Mercedes Eng was the surprise and surprised winner of the Dorothy Livesay Poetry Prize at the B.C. Book Prizes in 2018 for her debut poetry collection, Prison Industrial Complex Explodes (Talonbooks $17.95). Judges Jordan Abel, Chelene Knight and Carl Leggo were struck by her juxtoposition of deeply-felt personal writing by her father and the carefully aloof, cold and impersonal rigidity of correspondence from govermental officialdom. This work arises from the author's belief and awareness that "the incarceration of Indigenous people, refugees, and people of colour is rapidly increasing as corporations eagerly court the government for private-public partnerships to fund the building of new prisons and detention centres."
Prison Industrial Complex Explodes was prompted and inspired by the discovery of Eng's father's prison correspondence. According to the publisher, this cache of material included letters from the federal government stating their intention to deport him because of his criminal record; letters from prison justice advocate Michael Jackson advising her father on deportation; letters from the RCMP regarding the theft of her father's property, a gold necklace, while in transport to prison; letters from family members and friends; letters from Eng and her brother.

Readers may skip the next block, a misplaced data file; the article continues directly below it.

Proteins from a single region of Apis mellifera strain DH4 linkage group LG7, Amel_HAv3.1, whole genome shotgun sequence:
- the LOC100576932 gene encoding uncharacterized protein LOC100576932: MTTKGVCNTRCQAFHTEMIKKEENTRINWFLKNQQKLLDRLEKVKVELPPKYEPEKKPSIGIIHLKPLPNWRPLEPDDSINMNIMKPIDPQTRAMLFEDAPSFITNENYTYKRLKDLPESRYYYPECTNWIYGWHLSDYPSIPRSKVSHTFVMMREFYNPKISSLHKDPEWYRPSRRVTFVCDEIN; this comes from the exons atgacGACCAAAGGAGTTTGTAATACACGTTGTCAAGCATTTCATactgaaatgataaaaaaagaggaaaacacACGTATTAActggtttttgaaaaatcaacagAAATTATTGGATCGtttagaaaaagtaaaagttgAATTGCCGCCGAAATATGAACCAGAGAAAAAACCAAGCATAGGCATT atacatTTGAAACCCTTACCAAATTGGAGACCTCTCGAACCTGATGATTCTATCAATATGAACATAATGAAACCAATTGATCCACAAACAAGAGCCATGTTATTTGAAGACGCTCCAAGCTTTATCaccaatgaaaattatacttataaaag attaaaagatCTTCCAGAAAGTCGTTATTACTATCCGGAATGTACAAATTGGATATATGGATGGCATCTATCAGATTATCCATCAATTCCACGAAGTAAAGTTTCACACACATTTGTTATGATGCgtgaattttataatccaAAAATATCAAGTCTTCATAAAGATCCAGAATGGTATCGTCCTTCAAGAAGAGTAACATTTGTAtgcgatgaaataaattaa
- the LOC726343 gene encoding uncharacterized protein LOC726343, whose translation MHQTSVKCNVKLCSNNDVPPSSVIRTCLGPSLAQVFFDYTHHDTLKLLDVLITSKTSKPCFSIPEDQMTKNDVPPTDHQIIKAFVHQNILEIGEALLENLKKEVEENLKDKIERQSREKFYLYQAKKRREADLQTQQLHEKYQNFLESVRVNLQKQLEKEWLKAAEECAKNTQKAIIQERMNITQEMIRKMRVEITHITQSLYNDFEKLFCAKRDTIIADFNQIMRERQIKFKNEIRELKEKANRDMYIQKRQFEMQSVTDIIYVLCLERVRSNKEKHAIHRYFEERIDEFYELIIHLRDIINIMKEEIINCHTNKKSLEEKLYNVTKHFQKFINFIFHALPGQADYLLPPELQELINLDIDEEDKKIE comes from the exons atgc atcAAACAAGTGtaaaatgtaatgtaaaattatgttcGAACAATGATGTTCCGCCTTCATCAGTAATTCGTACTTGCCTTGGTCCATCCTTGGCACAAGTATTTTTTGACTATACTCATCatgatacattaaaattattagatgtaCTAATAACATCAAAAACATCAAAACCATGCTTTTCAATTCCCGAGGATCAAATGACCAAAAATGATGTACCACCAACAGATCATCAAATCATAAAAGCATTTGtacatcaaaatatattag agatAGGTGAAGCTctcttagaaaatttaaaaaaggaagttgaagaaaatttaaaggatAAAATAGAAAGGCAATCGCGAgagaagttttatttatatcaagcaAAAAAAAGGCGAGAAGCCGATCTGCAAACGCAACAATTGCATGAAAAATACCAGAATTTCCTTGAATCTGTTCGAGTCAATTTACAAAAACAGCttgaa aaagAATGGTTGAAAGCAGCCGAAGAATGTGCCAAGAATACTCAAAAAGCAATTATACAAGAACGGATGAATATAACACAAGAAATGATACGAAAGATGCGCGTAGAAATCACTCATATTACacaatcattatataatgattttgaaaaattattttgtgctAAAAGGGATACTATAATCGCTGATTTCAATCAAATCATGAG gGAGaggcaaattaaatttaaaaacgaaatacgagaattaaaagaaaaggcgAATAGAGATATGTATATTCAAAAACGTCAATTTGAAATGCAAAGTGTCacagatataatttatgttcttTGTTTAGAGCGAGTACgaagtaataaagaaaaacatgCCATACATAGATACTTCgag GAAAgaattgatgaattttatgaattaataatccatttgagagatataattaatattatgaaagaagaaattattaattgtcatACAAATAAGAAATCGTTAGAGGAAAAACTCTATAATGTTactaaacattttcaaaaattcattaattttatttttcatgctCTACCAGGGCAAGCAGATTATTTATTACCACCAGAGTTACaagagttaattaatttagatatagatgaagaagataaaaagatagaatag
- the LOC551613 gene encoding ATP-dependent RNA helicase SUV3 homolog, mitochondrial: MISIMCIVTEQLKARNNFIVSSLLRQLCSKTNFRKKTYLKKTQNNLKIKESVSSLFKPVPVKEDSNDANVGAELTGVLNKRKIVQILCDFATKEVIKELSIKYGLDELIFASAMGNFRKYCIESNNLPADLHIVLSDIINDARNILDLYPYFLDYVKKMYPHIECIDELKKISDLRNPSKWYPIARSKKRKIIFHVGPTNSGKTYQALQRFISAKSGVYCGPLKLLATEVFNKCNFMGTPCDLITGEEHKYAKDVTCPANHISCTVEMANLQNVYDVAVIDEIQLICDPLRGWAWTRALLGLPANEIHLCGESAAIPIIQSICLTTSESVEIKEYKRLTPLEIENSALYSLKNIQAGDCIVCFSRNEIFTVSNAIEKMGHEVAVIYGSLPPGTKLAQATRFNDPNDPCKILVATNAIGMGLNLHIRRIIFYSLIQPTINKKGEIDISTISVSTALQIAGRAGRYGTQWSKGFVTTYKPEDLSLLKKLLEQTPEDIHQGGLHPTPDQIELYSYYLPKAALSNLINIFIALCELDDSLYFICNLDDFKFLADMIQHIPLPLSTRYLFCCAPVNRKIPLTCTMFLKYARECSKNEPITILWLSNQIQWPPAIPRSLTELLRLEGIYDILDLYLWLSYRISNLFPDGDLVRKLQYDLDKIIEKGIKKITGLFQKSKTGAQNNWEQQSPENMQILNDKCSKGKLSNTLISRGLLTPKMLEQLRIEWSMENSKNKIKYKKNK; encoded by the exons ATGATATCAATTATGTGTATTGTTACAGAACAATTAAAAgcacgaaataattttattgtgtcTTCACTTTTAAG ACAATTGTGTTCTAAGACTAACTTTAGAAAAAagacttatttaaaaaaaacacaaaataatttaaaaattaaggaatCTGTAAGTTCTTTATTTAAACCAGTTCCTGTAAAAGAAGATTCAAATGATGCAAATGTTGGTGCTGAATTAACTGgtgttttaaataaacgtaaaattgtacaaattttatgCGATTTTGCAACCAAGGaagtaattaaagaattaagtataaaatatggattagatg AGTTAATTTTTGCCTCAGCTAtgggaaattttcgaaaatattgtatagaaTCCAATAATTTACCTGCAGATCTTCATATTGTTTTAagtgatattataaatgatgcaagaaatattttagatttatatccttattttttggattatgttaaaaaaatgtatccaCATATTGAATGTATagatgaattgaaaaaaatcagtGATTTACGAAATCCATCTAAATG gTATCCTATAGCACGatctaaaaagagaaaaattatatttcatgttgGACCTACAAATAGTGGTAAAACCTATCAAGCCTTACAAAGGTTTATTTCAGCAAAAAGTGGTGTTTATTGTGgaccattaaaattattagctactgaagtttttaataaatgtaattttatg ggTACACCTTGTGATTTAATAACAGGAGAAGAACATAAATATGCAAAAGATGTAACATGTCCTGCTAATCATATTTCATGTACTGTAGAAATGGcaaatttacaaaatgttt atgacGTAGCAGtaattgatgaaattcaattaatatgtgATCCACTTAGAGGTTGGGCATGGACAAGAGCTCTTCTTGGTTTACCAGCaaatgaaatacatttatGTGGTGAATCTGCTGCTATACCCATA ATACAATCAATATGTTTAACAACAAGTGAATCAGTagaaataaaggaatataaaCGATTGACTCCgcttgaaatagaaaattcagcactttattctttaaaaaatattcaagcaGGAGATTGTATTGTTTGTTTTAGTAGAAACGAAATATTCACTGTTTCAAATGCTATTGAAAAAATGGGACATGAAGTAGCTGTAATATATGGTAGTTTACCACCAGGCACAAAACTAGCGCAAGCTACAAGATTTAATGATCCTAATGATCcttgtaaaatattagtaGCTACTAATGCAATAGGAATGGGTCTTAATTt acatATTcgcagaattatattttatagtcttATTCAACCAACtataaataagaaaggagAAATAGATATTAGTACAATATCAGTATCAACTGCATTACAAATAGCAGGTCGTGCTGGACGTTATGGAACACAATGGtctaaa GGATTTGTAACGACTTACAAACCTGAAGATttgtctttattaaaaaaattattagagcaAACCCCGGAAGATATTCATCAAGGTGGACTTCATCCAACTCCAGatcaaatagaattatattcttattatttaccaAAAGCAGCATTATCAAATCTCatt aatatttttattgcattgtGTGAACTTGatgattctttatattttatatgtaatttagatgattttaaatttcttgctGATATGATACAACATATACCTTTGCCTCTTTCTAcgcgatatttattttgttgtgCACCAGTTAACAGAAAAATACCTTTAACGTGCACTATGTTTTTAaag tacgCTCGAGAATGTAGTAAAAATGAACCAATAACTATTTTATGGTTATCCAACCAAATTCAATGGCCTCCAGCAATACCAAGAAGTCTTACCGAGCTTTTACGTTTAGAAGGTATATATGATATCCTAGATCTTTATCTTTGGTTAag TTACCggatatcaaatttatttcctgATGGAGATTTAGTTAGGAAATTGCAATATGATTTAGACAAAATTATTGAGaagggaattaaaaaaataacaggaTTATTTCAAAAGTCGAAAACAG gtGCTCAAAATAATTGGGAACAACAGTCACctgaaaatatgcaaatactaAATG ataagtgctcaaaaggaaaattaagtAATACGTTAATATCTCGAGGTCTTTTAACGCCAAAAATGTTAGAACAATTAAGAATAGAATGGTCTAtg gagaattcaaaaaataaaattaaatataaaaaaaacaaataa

Previously Eng had published several chapbooks, February 2010 (2010) and knuckle sandwich (2011), plus Mercenary English (CUE Books, 2013; Mercenary Press, 2016),a long poem about "violence and resistance" in the Downtown Eastside of Vancouver. Her writing has also appeared in Jacket 2, The Downtown East, The Volcano, on the sides of the Burrard and Granville Bridges as contributions to public art projects. She is currently working on a detective novel set in her grandfather's Chinatown supper club, circa 1948.
Mercedes Eng writes on unceded Musqueam, Squamish, and Tsleil-Waututh territories.